The network is increasingly one of the fundamental metaphors whereby we have described the character of our age. Despite this, there has yet to be a philosophy of networks. A Networkological approach aims to address this fact. A Network is a diagram for the thinking of relation. This diagram can help us to understand the structure, dynamics, and potentials of our networked age. Our age is one in which relation is increasing, reified entities are being reworked, and previously existent relations are becoming ever more evident. These changes, which have given rise to what might be called the ‘networked age,’ are partially due to the rise of the internet, the World Wide Web, global capitalism, etc. But this change cannot be reduced to the sum of its parts – change is the result of the interplay of material and ideal, actual and virtual. The entire world can be viewed as composed of networks. A chair is a network, and so are atoms, concepts, words, societies, organisms, brains, economies, etc. Understanding the different styles and interactions between networks is the work that needs to be done to create a philosophy of networks.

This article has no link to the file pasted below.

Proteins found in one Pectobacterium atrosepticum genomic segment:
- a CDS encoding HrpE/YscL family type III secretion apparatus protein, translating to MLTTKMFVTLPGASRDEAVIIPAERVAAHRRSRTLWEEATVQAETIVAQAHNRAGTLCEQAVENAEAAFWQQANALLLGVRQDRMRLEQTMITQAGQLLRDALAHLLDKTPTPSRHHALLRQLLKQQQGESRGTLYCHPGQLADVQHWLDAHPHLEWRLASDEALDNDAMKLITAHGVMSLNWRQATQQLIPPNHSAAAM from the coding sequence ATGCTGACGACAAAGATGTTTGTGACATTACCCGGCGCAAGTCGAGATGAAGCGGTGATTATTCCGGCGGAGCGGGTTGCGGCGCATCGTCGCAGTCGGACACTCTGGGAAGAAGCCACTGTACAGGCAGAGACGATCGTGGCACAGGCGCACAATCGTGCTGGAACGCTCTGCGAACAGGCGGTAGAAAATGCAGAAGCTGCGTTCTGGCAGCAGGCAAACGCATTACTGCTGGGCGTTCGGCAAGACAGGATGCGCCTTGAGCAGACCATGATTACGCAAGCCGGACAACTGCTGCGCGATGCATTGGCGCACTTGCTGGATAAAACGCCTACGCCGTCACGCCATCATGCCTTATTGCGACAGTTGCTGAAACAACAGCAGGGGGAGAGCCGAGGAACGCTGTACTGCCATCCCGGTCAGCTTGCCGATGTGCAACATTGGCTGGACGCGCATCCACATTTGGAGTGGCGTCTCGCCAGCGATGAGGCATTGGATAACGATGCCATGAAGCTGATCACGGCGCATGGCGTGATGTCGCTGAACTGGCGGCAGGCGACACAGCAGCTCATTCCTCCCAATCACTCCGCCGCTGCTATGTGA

Director at Learning Change Project – Research on society, culture, art, neuroscience, cognition, critical thinking, intelligence, creativity, autopoiesis, self-organization, rhizomes, complexity, systems, networks, leadership, sustainability, thinkers, futures ++
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